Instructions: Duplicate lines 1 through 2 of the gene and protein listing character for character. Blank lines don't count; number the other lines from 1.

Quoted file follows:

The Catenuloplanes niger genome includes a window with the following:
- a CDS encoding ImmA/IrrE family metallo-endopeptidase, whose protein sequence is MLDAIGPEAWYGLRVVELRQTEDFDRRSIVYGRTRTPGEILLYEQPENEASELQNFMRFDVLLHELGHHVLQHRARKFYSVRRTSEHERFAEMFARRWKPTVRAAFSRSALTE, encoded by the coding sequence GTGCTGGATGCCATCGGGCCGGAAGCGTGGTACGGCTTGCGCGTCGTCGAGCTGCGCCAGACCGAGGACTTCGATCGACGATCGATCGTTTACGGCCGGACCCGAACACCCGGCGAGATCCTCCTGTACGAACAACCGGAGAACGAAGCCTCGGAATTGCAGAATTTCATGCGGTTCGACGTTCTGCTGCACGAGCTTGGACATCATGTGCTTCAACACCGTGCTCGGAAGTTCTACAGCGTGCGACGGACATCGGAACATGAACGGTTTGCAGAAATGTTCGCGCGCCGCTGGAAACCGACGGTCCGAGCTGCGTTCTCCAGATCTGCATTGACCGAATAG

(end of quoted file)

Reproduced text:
The Catenuloplanes niger genome includes a window with the following:
- a CDS encoding ImmA/IrrE family metallo-endopeptidase, whose protein sequence is MLDAIGPEAWYGLRVVELRQTEDFDRRSIVYGRTRTPGEILLYEQPENEASELQNFMRFDVLLHELGHHVLQHRARKFYSVRRTSEHERFAEMFARRWKPTVRAAFSRSALTE, encoded by the coding sequence GTGCTGGATGCCATCGGGCCGGAAGCGTGGTACGGCTTGCGCGTCGTCGAGCTGCGCCAGACCGAGGACTTCGATCGACGATCGATCGTTTACGGCCGGACCCGAACACCCGGCGAGATCCTCCTGTACGAACAACCGGAGAACGAAGCCTCGGAATTGCAGAATTTCATGCGGTTCGACGTTCTGCTGCACGAGCTTGGACATCATGTGCTTCAACACCGTGCTCGGAAGTTCTACAGCGTGCGACGGACATCGGAACATGAACGGTTTGCAGAAATGTTCGCGCGCCGCTGGAAACCGACGGTCCGAGCTGCGTTCTCCAGATCTGCATTGACCGAATAG